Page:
Media coverage of the "merger of equals" deal cut between Omnicom and Publicis Groupe leads one to think that OMC's John Wren (60) will assume the helm of the world's biggest ad/PR combine, following a 30-month dual CEO run with Maurice Levy (71). One shouldn't bet the farm on that assumption.
The rise of Big Data is among key drivers of the transaction. Levy has been in the forefront of positioning his Paris-based operation as a leader in the digital era.
That's evidenced through major acquisitions such as Digitas ($1.3B), Razorfish ($530M) and Rosetta ($575M). Digital generates 37 percent of Publicis' first-half revenues of $4.3B. That tally was up an impressive 11 percent during a tough first-half. Publicis made another Internet splash earlier this month, announcing a live digital advertising partnership with AOL.
Under Wren, Omnicom has been building its in-house digital capabilities. If Big Data and automated trading of ad space to compete with Google and Facebook are the future of communications then Levy isn’t leaving Publicis Omnicom.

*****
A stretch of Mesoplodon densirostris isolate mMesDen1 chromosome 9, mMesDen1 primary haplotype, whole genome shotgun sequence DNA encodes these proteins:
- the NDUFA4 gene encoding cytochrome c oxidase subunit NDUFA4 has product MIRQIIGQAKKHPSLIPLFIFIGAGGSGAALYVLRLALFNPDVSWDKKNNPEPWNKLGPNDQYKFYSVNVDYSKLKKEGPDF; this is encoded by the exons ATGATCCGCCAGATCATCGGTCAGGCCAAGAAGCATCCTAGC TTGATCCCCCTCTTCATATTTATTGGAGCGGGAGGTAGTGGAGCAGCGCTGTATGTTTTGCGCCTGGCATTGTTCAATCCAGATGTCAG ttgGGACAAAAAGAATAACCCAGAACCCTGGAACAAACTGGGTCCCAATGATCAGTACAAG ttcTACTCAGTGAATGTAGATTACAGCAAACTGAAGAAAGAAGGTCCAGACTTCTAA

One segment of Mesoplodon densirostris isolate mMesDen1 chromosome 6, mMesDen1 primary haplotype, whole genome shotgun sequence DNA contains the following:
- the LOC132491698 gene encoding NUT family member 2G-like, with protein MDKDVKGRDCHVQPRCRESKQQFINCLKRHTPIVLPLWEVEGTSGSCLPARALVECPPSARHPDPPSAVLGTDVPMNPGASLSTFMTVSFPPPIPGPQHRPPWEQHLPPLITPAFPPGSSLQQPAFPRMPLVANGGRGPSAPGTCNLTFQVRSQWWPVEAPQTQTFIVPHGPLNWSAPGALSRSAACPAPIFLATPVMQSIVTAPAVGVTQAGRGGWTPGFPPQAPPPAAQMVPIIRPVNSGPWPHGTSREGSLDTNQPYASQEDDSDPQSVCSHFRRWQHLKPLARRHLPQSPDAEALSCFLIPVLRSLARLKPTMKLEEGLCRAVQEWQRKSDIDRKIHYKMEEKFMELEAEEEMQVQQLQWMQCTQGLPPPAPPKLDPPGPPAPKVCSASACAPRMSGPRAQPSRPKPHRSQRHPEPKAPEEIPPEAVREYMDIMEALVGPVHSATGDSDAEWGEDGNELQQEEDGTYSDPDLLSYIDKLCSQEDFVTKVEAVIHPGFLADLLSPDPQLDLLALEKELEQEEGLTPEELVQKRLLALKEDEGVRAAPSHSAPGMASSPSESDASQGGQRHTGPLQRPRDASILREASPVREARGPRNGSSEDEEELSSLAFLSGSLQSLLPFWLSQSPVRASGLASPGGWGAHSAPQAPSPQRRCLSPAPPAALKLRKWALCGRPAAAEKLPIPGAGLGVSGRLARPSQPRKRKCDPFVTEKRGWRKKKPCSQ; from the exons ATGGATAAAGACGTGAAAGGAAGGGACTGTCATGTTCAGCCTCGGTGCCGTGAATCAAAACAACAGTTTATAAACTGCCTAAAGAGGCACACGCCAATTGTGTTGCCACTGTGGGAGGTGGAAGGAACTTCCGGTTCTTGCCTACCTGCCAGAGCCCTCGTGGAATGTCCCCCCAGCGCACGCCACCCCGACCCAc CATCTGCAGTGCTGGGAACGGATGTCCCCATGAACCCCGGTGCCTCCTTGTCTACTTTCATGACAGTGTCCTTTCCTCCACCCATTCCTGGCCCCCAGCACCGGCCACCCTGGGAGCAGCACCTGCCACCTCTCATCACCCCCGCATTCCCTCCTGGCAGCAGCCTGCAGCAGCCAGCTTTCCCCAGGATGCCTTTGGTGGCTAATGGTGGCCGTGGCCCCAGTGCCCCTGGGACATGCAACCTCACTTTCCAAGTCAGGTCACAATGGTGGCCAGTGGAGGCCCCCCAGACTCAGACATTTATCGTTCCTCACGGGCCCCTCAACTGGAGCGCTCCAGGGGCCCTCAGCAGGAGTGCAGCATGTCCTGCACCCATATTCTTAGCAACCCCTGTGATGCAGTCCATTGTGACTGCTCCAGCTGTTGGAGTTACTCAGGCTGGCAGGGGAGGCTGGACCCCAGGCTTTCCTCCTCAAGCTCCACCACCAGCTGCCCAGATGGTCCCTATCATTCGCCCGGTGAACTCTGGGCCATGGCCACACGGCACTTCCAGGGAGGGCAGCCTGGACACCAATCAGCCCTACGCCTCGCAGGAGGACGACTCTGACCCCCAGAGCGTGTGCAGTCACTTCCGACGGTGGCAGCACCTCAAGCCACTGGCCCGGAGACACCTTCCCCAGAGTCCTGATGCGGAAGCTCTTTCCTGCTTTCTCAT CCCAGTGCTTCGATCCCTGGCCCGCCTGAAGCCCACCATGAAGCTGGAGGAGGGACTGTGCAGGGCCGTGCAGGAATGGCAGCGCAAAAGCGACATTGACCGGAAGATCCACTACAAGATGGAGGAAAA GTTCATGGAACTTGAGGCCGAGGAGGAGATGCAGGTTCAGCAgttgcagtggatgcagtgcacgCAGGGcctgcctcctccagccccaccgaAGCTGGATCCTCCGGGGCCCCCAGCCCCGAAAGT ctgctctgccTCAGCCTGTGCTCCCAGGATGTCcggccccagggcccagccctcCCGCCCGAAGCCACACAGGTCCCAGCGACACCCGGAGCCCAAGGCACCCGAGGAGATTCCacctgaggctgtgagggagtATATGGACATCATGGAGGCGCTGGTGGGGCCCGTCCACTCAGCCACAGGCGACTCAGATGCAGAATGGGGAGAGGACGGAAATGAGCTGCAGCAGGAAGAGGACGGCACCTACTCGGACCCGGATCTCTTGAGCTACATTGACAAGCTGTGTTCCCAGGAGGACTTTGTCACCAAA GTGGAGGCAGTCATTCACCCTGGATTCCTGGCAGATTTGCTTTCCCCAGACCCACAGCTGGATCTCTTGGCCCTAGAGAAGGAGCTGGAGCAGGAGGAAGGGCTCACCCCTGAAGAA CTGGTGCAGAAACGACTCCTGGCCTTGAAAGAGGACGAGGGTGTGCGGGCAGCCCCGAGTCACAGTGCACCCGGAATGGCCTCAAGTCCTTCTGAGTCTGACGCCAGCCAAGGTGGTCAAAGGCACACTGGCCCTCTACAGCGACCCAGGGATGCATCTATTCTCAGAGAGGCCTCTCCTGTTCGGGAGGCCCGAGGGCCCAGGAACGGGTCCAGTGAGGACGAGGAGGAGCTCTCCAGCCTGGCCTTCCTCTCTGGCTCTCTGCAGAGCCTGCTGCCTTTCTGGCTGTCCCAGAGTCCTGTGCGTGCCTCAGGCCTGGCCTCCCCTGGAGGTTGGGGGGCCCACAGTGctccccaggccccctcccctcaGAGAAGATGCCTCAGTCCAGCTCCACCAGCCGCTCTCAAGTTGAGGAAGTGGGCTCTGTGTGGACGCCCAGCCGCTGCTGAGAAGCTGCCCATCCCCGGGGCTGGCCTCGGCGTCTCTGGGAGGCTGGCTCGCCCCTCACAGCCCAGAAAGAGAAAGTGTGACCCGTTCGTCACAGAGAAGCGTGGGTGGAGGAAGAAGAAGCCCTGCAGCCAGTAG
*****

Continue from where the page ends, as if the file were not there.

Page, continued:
The tender sensitivities of France's government also work in Levy's favor. Publicis is France's national advertising champion. The company's headquarters is on the Champs-Elysees, only steps away from the Arc de Triomphe, which tellingly was used as a backdrop for the merger announcement.
Putting Wren in charge of Publicis Omnicom is akin to planting Old Glory on top of France's most important landmark. The French government would be aghast.
And for what it's worth, Levy won an O'Dwyer "What CEO would you like to share a cup of holiday cheer with?" poll a few years back. WPP's Martin Sorrell trailed, while Wren and Interpublic's Michael Roth split the remainder of the tally.
Levy -- with Sorrell -- is one of the few CEO spokespeople for advertising/PR. Wren is perceived as a financial engineer. The communications business needs all the personality that it can get.
Vive Maurice -- but why, oh why, did you cook up the OMC hook-up?